Tag: happiness


I’ve just been reading some books on infidelity including Mating In Captivity by Esther Perel and How Can I Ever Trust You Again? by Andrew G Marshall. Perel takes the view that monogamy is an outdated concept and that while affairs are rightly the end of some relationships they may even improve others.

A question that’s often asked about all this is: Are humans naturally monogamous? A lot of people seem to think this crucial. But it’s completely the wrong question. The human species, as I’m often pointing out, is the only species that can be unnatural. Being unnatural is what separates us from all other animals.

It may be natural to eat meat but we can decide not to. It may be natural to let hair grow where and how it will but nobody does. It is unnatural to fly but millions of us do. Asking what’s natural is totally irrelevant. The right question is: Which is more conducive to happiness in a relationship, monogamy or unfaithfulness?

The answer won’t be the same for everybody but I think that for the majority of people the answer is pretty clear.

An often quoted statistic cited to prove that humans aren’t monogamous in practice is this: Over the lifetime of a relationship between 30 and 40 per cent of people will be unfaithful at some point. But that certainly doesn’t prove it to me. Let’s take a married couple together for forty years who had sex an average of twice a week. That’s 4,160 bonks. Now let’s suppose the man had a one year affair also averaging sex twice a week. That’s 104 bonks. That means 98 per cent of the man’s bonk were with his wife while, for her, all of her sex was with her husband. That doesn’t sound to me like the death of monogamy.

A long time ago when I was recently divorced I was also meeting a lot of recently divorced women and something struck me very forcibly. It was taking two years for those women to get over the whole thing just on a superficial level. Deep down I’m sure it was taking longer. How much pain was due to the husband’s unfaithfulness and how much to the divorce I can’t say, nor can I say how those women would have felt if the marriage had survived. But what I saw made me introduce my own rule: Never mess around in someone else’s life. In other words, if you’ve promised to be faithful to another person you’d better think very carefully before breaking that promise. And there’s also the ‘other woman’ and the ‘other man’ to consider – if that other person is looking for a serious relationship and you’re not then you have no right to wreck that other person’s happiness by pretending.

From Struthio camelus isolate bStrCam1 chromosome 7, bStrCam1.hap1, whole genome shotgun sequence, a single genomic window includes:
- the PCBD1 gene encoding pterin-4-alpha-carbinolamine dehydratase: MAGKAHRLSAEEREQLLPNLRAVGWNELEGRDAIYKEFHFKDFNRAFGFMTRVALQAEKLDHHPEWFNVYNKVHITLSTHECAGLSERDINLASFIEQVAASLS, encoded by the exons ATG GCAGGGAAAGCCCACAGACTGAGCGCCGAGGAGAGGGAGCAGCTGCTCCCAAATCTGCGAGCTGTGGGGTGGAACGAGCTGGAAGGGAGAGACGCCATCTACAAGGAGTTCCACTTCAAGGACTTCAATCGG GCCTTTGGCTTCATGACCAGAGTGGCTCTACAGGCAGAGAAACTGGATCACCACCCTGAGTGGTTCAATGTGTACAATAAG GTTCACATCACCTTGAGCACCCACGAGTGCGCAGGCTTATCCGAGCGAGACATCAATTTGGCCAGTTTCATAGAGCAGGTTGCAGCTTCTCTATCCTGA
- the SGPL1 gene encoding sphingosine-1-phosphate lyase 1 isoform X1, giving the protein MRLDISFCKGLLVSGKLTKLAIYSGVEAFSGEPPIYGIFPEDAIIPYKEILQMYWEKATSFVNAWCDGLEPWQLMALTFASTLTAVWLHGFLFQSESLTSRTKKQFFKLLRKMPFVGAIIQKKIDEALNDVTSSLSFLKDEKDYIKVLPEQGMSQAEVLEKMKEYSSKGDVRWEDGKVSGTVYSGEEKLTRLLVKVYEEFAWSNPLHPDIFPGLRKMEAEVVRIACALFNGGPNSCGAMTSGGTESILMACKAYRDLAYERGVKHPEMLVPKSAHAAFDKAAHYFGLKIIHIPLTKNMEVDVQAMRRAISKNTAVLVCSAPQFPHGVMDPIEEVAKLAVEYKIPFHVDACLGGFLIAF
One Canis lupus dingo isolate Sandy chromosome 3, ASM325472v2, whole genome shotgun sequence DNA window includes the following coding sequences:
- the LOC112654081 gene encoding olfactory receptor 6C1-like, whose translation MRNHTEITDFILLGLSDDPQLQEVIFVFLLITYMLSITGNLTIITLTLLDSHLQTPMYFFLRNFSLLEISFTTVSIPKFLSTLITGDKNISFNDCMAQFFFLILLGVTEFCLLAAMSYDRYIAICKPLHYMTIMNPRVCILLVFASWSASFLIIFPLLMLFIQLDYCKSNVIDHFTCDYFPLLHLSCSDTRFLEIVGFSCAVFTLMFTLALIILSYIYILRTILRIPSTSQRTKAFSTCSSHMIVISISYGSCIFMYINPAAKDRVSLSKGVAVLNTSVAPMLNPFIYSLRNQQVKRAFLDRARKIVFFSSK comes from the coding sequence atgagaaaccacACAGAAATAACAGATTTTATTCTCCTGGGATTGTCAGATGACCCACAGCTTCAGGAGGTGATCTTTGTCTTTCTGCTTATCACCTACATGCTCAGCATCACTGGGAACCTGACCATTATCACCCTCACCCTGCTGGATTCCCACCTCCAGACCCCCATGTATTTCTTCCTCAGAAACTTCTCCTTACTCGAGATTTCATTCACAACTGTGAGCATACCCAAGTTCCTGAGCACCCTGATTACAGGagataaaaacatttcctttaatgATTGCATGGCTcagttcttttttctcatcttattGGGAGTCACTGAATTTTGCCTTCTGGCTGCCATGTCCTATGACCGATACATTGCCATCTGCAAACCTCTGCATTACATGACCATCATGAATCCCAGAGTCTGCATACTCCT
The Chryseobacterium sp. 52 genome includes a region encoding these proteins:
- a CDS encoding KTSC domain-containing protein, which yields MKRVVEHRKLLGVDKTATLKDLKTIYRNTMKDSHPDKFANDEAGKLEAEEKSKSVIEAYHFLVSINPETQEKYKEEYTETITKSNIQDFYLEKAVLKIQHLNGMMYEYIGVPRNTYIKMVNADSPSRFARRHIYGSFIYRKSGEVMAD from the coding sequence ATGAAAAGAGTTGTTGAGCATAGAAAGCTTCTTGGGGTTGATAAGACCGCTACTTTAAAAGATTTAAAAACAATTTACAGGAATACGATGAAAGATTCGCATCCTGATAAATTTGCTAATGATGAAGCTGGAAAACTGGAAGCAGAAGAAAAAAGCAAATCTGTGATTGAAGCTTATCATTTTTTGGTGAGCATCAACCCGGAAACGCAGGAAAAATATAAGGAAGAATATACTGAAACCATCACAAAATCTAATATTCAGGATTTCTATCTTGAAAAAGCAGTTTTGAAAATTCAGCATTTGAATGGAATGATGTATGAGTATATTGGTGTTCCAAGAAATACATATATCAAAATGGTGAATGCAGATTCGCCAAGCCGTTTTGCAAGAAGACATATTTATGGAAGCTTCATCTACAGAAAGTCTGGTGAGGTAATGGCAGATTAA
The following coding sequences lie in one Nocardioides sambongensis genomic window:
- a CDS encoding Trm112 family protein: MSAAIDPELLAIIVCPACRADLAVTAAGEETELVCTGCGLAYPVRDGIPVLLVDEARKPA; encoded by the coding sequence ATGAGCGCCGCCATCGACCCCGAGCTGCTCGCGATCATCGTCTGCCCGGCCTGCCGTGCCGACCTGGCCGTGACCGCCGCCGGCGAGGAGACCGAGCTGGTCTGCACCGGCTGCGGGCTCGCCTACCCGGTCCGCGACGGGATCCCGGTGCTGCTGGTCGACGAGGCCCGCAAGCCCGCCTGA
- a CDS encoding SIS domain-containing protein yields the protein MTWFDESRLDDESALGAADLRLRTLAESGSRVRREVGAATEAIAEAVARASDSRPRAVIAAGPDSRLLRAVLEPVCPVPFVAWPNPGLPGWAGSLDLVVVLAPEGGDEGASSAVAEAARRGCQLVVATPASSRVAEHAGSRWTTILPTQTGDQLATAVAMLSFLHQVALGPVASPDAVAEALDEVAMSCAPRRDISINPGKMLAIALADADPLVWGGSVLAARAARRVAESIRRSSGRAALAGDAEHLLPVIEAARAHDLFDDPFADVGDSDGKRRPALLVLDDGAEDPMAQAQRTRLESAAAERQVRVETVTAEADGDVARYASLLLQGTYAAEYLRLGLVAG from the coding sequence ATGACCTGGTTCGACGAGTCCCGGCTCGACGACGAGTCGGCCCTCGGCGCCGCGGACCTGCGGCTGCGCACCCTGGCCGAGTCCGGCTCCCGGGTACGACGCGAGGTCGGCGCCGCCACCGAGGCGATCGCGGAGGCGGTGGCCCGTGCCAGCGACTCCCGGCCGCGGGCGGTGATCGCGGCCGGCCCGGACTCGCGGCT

Marriage counsellor Andrew G Marshall disagrees with Perel on many counts but accepts that affairs can have a happy outcome.’ The most miserable couples I ever see are the couples who are trying to recover from an affair,’ he says. ‘But equally, the happiest couples I end up with are the couples who have recovered from an affair. Affairs make you scrutinise every element of your relationship, more so than any other issue. And so if you do survive them, you will be stronger and happier as a result than you ever were before.’

What’s significant here is the assumption that you can only ‘scrutinise’ your relationship when one of you has had an affair. The fact is, time, energy and money that’s expended on an affair is time, energy and money that’s not going into the regular relationship. I’d suggest seeing what happens when you do focus on your long-term relationship. The result might be incredible.

Leveson and happiness

In the same week that we had the Leveson report on the British ‘press’ we also had the Rory Peck Awards for freelance journalists. They are the men and women who risk their lives, without even a salary, to expose the terrible things that are going on all over the world. So it’s unfortunate that everyone in ‘the press’ is being tarred with the same brush. Award winners like Alberto Arce and Ricardo Garcia Vilanova from Spain, who took the features prize for a self-funded film about rebel fighters in the besieged Libyan city of Misrata, are not the same kind of ‘press’ as the men and women who sit in their cosy tabloid offices and make up stories about celebrities.  Mani, the French freelance photographer and film maker, who won the news award for his report on the shelling of Homs in Syria, is not that kind of ‘press’ either. Nor is Daniel Bogado of Britain who won the Sony Impact Award for his film on the fighting between government troops and civilians in the Sudan. Nor was Rory Peck himself, a freelance cameraman who was killed in Moscow in 1993.